Challenges facing wildlife conservation in Africa

April 13, 2017

Traveling across African jungles makes it pretty exciting thanks to a range of wildlife species roaming in game reserves and national parks. What struck me between the African countries I have visited were the differences in societal attitudes towards wildlife and the effectiveness of conservation implementation.In Uganda, some communities believe that putting a bird in a cage reins in its free spirit and is therefore considered unacceptable. Hunting of wildlife is reportedly pretty rare and the country maintains about more than a third of its land area as forest. Birds show themselves with little fear for their lives, in great numbers as well as diversity.In Tanzania, I was in total awe watching elephants, rhinos, gazelles, giraffes among many others peacefully grazing together, you need to go to Selous game reserve, Serengeti national park among many others to watch it yourself. Like Uganda, there are virtually no caged birds in Tanzania. Rural areas commonly have thriving populations of wild animals.Thats the good side of African wildlife conservation, there are no clear patterns explaining why the continent conservation struggles so much more in some countries than others. Cultural and societal attitudes to wildlife probably play a role in Africa. According to some tradition, a good Congolese man does not only need a any material wealth like house, car etc, but also a monkey in a cage. This may explain the omnipresence of caged monkeys in Democratic Republic of Congo, and the increasing scarcity of such monkeys in the forest. But not all Congolese are like that.The key issues that differentiate countries like Tanzania and Uganda from other countries like Democratic Republic of Congo, I think, are law enforcement and government commitment to conservation. In Tanzania, for example, a few decades ago during the reign of the late President Julius Nyerere, the government developed laws prohibiting the captivity of many of these protected wildlife species. People in Tanzania told me that there has been very effective collaboration between the police and public and that now killing or mistreating of wildlife animals are considered unacceptable.The Tanzanian wildlife population in the area that I have been lucky to visit in the past had seen increased after two decades of effective patrolling, community engagement, and strict law enforcement.

Also, I noticed similar strict enforcement of rules and regulations in Uganda.Other African countries have plenty of conservation laws too, but where the systems fails is at the enforcement level largely due to corruption. Conservation law enforcement in some African countries is weak at best, and often non-existent. A species such as the white rhino, which has been legally protected for decades has seen fewer than ten court convictions for illegal killing, trade or destruction of its habitat over the past two decades according to data your blogger was able to obtain recently. Over the same period, more than 100,000 elephants have died because of illegal activities.Illegal markets in African countries have been selling protected wildlife for as long as anyone can remember, according to a researcher of wildlife protection in Africa. In Democratic Republic of Congo, monkey meat is served in almost all cities. For at least ten years it has been possible to buy meat of protected species such as giraffe, antelopes, gazelle and crocodile. Elephants are killed nearly every day, leopard and rhino poaching continues, and protected areas are losing their forest, corals, fish and other species through a great variety of illegal activities.Law enforcement needs a major boost and corruption stamped out. Protected area staff and police need to be given a clear mandate to enforce the law, and support needs to be given by the courts to ensure that convictions indeed happen. This requires much stronger political support and more funding.Staff from the conservation agencies and respective governmental organisations should also be held more accountable for bad performance or rewarded for good performance. Why would for example would the management of a national park or game reserve not be held responsible if the forest was illegally logged and not a single person is arrested and punished, why then retain them in the job of the park?Some African countries societal attitudes towards illegal acts regarding wildlife need to change. The arguments like we are poor fishermen of lake Victoria trying to illegally earn some cash or we are tribe of hunters and hunting is our traditional and cultural right should be dealt with. Such arguments are often supported by both governmental and non-governmental organisations but they cause irrespirable damage to wildlife conservation in Africa.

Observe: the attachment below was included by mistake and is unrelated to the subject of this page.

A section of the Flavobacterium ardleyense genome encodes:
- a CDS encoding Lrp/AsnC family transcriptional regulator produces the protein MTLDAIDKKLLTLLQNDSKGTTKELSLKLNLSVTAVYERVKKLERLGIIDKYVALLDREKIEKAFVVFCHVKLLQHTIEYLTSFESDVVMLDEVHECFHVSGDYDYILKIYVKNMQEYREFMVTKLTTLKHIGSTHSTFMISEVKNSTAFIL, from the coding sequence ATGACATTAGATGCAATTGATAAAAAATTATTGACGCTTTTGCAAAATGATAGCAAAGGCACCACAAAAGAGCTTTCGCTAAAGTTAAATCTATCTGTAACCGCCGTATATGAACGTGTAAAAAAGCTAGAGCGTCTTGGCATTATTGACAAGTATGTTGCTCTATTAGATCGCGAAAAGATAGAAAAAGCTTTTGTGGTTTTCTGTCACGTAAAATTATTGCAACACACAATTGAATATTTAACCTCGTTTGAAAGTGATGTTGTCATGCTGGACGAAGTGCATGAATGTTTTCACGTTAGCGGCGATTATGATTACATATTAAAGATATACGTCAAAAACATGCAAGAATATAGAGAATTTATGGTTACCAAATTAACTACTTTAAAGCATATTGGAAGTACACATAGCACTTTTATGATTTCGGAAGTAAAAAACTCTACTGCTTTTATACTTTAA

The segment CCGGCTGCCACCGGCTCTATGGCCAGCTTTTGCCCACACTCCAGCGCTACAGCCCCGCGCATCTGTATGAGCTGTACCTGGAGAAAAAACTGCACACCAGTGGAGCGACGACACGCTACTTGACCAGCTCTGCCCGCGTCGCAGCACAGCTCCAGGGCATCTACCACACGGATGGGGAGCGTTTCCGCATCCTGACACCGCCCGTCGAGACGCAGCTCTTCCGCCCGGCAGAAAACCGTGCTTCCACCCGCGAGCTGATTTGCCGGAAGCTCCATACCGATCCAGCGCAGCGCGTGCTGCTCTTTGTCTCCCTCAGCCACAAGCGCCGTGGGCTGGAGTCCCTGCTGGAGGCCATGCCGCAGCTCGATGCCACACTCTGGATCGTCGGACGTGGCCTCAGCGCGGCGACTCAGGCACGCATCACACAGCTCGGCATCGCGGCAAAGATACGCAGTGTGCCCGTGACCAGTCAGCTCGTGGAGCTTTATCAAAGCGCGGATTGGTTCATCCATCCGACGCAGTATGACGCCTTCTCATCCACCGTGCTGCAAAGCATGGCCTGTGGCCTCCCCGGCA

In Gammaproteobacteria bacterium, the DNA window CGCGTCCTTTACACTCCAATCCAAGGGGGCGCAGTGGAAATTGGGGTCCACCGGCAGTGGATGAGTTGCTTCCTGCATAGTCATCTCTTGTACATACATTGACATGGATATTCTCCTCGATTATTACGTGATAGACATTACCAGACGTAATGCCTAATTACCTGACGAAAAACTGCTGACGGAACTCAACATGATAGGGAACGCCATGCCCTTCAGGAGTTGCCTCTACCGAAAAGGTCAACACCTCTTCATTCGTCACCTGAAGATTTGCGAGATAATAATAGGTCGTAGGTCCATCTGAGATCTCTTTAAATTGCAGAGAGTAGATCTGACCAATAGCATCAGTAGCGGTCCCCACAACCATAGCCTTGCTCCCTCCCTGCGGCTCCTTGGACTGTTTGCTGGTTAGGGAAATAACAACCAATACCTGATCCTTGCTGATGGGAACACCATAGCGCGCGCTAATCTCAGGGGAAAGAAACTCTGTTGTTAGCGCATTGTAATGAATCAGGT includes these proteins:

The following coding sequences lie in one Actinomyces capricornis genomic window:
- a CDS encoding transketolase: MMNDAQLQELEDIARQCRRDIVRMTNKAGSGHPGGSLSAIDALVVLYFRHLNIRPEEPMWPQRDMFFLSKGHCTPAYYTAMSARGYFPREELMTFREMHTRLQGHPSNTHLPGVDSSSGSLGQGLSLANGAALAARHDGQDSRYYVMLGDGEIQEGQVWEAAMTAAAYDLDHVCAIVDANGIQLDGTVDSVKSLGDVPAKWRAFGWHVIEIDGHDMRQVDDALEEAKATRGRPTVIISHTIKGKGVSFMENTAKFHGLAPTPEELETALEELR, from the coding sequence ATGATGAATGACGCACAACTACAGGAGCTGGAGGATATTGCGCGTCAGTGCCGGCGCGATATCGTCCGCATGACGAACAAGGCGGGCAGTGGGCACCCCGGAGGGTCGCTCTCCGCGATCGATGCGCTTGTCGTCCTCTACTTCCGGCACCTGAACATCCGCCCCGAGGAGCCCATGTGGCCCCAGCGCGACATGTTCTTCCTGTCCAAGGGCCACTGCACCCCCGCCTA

Contador Harrison